Wednesday, October 13, 2010

(A side note: I’ve been very busy in my Istanbul kitchen this week. I made chocolate chip and snickerdoodle cookies, a flourless chocolate cake, grape jelly, tomato pasta sauce, a hearty winter beef stew and roasted a whole fish. Now, I have to start writing and posting. Stay tuned!)

Making jelly from scratch is a lot of work. It’s a job that requires you to roll up your sleeves, protect your white kitchen countertop from the exploding purple juices (when you’re working with grapes) and pray that you don’t burn yourself in the process.

I had never made jelly before, but I was up for the challenge. I remember both my grandmothers making jelly and then canning it as well as other fruits and vegetables. It was a hot, arduous process. Consider yourself lucky if you didn’t burn a fingertip or two by the end of the day. The reward was that you filled up your kitchen pantry/basement to make it through the winter months.

I do not have a pantry to stock up. But I do have time on my hands, and I just wanted to play in my kitchen.

Well, it took me 3 hours to make about 2 cups of jelly! Silly girl! But what else would I have done with all the grapes I bought at the pazar?

Well, I know what I used to do as a pastry chef. Every fall, we made countless quarts of Concord grape sorbet or some batches of pate’ de fruit at the restaurants. One year I made a version of a “PB & J” dessert with a toasted sesame seed ice cream and Concord grape sorbet.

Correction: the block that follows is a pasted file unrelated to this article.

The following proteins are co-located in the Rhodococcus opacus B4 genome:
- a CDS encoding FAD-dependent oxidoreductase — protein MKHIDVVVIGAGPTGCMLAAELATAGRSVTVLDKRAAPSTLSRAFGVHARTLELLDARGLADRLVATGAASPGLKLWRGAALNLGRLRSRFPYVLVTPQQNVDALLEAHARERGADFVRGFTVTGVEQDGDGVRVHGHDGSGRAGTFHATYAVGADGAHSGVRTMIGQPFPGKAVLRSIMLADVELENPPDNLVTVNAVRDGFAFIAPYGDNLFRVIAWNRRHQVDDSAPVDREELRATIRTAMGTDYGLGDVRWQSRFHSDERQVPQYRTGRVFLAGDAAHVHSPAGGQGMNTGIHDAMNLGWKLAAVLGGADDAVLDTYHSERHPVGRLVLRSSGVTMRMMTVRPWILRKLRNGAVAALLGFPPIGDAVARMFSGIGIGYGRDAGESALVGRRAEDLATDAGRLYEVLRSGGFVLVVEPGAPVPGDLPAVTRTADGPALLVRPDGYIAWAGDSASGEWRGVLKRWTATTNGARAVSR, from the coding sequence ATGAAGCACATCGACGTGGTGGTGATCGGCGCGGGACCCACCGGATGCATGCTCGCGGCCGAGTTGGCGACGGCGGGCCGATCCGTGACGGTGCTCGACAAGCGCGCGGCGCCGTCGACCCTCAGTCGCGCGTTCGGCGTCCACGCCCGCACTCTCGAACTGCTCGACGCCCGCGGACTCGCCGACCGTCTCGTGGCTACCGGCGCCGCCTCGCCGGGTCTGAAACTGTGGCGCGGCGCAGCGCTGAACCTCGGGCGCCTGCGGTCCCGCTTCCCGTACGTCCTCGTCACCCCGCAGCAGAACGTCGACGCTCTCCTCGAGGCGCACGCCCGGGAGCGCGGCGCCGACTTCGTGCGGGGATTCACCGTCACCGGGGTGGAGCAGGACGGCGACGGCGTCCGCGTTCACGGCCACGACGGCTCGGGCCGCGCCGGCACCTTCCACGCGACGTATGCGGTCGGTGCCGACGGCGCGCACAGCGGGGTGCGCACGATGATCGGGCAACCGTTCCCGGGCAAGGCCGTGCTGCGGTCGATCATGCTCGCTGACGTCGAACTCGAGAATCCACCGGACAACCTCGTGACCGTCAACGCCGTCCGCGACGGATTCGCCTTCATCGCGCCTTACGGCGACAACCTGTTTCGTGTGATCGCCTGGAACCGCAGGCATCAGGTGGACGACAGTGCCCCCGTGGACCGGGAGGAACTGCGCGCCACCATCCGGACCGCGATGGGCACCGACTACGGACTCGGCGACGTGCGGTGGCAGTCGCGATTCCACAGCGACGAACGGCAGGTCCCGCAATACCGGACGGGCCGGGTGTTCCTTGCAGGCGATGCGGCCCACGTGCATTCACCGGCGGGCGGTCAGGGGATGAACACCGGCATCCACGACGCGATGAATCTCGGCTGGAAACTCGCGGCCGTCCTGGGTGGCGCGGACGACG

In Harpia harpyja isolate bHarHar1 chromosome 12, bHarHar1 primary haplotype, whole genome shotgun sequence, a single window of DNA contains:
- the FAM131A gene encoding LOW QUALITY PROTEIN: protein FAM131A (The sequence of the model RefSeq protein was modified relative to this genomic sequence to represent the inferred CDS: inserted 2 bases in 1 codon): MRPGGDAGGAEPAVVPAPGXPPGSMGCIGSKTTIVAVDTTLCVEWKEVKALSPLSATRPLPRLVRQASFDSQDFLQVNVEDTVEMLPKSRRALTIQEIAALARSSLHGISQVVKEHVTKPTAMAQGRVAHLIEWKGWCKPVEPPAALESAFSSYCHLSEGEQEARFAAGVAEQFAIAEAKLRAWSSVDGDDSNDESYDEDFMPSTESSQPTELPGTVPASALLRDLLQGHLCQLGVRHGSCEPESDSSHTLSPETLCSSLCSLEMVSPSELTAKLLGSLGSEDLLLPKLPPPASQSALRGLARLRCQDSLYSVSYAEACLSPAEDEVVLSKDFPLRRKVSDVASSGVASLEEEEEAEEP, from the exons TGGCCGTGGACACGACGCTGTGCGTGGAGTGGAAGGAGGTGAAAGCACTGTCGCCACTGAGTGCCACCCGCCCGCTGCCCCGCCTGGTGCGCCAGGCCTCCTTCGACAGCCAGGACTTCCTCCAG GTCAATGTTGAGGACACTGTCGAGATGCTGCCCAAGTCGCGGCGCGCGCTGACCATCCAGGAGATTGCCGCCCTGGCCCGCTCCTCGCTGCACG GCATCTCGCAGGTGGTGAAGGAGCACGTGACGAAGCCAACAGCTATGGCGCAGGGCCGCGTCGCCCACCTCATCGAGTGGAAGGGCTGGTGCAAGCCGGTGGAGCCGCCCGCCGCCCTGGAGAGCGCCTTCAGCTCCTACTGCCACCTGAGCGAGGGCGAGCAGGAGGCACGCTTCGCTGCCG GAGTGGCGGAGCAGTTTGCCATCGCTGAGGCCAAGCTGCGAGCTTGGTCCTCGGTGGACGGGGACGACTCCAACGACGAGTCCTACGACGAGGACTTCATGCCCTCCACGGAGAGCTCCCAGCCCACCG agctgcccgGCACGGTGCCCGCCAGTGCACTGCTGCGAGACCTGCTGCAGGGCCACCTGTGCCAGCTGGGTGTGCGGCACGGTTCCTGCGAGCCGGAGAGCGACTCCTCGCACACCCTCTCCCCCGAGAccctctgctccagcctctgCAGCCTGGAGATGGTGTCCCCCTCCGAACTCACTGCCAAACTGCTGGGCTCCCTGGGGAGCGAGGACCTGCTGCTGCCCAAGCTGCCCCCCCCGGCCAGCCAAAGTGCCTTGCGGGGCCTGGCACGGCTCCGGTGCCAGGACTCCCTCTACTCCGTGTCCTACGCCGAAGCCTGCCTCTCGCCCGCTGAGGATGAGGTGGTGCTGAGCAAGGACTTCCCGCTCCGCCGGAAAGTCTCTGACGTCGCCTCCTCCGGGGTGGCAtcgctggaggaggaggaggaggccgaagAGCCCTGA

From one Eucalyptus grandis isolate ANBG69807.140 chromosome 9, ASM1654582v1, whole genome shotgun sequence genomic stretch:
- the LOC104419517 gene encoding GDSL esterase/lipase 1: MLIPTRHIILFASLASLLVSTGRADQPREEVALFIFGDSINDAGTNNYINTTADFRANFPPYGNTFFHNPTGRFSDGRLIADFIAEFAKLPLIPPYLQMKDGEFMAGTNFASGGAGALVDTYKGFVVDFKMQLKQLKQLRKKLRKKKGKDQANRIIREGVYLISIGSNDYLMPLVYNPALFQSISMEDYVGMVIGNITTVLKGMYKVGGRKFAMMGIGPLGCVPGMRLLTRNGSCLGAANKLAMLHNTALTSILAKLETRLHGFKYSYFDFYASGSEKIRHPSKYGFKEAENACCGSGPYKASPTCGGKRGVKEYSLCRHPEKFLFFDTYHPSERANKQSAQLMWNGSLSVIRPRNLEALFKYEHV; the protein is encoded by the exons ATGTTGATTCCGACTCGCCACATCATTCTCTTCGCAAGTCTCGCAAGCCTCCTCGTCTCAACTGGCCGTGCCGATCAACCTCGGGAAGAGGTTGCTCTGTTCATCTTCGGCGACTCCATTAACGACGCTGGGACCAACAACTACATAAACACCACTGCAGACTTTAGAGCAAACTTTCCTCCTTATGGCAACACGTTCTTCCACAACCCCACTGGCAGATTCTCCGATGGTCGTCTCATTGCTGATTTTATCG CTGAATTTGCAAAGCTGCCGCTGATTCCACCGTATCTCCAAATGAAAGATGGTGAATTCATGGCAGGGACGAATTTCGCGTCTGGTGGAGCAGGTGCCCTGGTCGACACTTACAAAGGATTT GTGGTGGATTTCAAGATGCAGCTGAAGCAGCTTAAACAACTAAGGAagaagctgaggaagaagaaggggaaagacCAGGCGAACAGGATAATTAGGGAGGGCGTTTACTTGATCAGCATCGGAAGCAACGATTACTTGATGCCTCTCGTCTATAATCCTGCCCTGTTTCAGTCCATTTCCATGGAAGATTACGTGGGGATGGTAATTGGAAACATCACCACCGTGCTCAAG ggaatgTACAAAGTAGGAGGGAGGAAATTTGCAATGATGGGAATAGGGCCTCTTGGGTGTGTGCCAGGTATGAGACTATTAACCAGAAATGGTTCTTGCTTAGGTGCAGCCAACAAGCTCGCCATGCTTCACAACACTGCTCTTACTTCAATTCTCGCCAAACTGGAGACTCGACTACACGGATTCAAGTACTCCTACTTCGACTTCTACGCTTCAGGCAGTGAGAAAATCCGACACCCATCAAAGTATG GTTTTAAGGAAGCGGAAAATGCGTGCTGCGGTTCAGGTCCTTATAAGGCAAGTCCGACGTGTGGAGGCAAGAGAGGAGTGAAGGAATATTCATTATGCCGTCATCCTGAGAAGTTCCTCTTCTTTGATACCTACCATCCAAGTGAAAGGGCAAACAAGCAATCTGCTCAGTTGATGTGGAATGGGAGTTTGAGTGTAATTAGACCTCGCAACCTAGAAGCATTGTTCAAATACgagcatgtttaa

"PB & J Vacherin"
Well, my jelly making experience may be my first and the last. I just found it to be a lot of work for a little yield.

I’d be better off making wine from the grapes – if I knew how to do that! Next time, I think I’ll just buy the jelly at the store or from the Turkish ladies at the pazar.

Afiyet olsun!

Grape Jelly
(Adapted from a 1964 printing of “Joy of Cooking”)

2 # 4 oz.          Concord or similar grapes, rinsed
2          oz.       water
1          ea.       Granny Smith apple, cut into 8 pieces (The apple will provide pectin for the jelly.)

1. Place the grapes, water and apple in a 6-8 quart stock pot. Cover with a lid. Bring to a boil on high heat.
2. Once the fruits start getting soft, crush them with a long-handled potato masher. Reduce heat and simmer for 5 to 10 minutes.
3. Strain the fruit through a fine sieve, pressing down on the fruit to extract all the juice.
4. Let the pressed fruit hang in the sieve for 1 hour. Set aside. (I extracted about 4 more ounces of juice from this process.

2          c.         grape juice (from the previous steps)
1 ½      c.         granulated sugar

5. Place the juice and sugar into a 2-quart pot. Boil over high heat until the temperature (using a candy thermometer) reaches 220 F/104 C or until the jelly “sheets” from a spoon. This process took about 20-30 minutes for my jelly.
According to the “Joy of Cooking:”
“As the jelly thickens, two large drops will form along the edge of the spoon, one on either side. When these two drops come together and fall as a single drop, the sheeting stage has been reached.”
The sheeting stage of jelly.
6. Remove from heat. Pour the jelly into small glass jars and seal. Refrigerate the jars unless you want to try canning too.

Tagged: , ,